It's interesting researching Harper's Reform Party roots. Though it's been more than 20 years since he helped the National Citizens Coalition and a group of wealthy executives start the radical movement, much of what took place back then we still see today.
Since 1967, Ernest Manning, and his son Preston, had a vision for uniting the right, as a formidable force against what they believed was rising socialism, that threatened their path to eternal salvation.
Harper and the NCC's main goal however, was to dismantle the Canadian government, eradicate the 'welfare state', and create a complete free-market political system. Their wealthy backers said that money was no object, so they fired up the bulldozers and we've been under attack ever since.
However, what's interesting, is that the economic theories they emulated, have been complete and utter failures. Mind you, they only failed their country's citizens, while the chosen few continually achieved greater wealth.
This part of Stephen Harper's story deals with his repackaging of Preston Manning, in the image of Ronald Reagan, but with the ... hmm ... balls of Margaret Thatcher.
'The Life of Ronald Reagan' Starring Preston Manning
"What I want to see above all is that this remains a country where someone can always gets rich" - Ronald Reagan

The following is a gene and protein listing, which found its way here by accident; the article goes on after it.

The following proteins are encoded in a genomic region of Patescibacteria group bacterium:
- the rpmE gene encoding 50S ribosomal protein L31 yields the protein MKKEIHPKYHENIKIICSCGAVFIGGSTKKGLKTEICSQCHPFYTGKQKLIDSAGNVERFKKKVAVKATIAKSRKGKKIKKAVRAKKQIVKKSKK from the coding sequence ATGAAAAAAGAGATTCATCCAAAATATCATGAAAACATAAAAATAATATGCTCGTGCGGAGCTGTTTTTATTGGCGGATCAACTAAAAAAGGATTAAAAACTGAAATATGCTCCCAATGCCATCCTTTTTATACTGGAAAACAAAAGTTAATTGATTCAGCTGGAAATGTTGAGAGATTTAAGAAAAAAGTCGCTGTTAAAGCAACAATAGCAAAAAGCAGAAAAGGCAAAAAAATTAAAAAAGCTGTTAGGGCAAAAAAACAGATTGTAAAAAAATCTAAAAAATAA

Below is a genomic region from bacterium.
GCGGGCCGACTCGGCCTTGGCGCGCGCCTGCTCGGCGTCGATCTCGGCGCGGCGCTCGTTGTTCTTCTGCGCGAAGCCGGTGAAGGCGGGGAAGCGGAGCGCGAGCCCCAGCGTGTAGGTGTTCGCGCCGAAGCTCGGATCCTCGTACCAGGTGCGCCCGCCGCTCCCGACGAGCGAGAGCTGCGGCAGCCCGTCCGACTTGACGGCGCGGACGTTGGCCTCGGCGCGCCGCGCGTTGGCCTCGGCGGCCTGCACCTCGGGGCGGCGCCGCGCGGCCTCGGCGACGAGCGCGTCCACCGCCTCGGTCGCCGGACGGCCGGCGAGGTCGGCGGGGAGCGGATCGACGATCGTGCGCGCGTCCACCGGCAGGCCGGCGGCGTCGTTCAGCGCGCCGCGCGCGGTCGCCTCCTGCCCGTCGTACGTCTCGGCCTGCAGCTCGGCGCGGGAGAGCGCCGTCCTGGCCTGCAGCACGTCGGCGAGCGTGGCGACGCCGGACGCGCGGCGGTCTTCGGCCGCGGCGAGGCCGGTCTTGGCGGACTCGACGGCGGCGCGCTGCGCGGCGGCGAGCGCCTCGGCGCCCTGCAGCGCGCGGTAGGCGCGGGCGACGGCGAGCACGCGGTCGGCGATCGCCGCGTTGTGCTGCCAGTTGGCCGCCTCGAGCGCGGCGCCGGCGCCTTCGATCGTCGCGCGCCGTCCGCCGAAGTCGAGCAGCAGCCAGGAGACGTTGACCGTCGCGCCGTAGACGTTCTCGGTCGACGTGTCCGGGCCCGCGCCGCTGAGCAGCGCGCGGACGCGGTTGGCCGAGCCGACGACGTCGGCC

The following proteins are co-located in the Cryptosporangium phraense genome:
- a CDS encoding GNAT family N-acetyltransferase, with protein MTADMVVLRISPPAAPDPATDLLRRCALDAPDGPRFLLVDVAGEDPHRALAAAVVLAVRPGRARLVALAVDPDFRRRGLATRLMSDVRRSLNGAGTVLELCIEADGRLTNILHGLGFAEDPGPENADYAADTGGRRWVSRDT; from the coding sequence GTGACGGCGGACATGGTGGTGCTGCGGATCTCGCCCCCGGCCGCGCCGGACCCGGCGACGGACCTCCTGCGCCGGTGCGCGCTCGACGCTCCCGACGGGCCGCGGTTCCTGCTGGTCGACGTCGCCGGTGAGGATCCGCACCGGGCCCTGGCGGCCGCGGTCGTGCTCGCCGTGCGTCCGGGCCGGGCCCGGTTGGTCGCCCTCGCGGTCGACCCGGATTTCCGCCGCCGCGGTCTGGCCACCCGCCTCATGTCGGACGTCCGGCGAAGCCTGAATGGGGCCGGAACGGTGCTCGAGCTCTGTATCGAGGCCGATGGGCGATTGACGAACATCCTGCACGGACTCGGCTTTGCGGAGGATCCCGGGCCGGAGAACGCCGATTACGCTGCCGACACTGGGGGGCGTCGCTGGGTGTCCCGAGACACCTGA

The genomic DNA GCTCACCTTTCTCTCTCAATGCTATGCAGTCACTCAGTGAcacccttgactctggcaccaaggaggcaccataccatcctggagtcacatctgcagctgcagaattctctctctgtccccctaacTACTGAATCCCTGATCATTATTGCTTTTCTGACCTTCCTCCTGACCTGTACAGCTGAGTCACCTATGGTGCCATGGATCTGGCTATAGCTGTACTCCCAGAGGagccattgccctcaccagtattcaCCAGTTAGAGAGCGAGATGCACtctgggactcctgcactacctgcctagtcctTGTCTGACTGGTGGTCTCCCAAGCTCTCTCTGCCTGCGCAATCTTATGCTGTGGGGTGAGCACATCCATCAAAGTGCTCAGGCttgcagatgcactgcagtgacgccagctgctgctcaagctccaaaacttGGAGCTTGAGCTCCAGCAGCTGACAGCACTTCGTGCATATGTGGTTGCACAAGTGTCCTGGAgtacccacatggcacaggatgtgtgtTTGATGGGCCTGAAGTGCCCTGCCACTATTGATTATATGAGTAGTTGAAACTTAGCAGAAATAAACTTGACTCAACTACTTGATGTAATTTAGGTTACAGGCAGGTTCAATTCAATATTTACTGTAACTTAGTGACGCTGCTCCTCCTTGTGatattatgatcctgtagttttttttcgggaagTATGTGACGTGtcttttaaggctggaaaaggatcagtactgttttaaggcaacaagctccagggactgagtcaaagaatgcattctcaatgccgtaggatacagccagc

Stephen Harper was openly critical of Brian Mulroney for not reining in the deficit, and failing to make the tough choices required to do so. As an economics student, he was influenced by Margaret Thatcher and Roger Douglas, who both adopted a slash and burn style, come hell or high water. He had his friend John Weissenberger, research Ms Thatcher's successful election platforms to determine how she was able to sell her ideological plans to the voting public.
But to really package his boss, Preston Manning; he needed more than 'get tough' rhetoric. For the next step in his strategy he turned to then U.S. President, Ronald Reagan. Though Reagan was clearly on the side of the corporate elite, his handlers had been able to package him as a 'folksy' caricature who would have mass appeal to a discouraged nation.
"As many people have remarked, Reagan was the perfect man for the times, a media star for the emerging phenomenon of the media based election ... Reagan's stint in Hollywood seemed more relevant by the minute as the Great Communicator demonstrated how to reach millions of viewers and manipulate the broadcast media to suit his purposes .. Reagan kept his message simple and his look sincere. His homey style and genuine conviction touched a chord with the viewing public, so much so that, for some, the message hardly mattered." (Hard Right Turn: The New Face of Neo-Conservatism in Canada, Brooke Jeffrey, Harper-Collins, 1999, ISBN: 0-00 255762-2, Pg. 19-20)
But Preston Manning was no Ronald Reagan. For one thing he was an intellectual, with a background in physics, who had spent a great deal of time engaged in top secret research for several agencies, including the U.S. military. Ronald Reagan was never anything more than 'B' movie actor, who had just landed his biggest role.
"This representation of Reagan as a citizen leader reluctantly performing his civic duty and not a professional politician .. has been the fundamental stock line for more than twenty years" (Jeffreys, 1999, Pg. 20)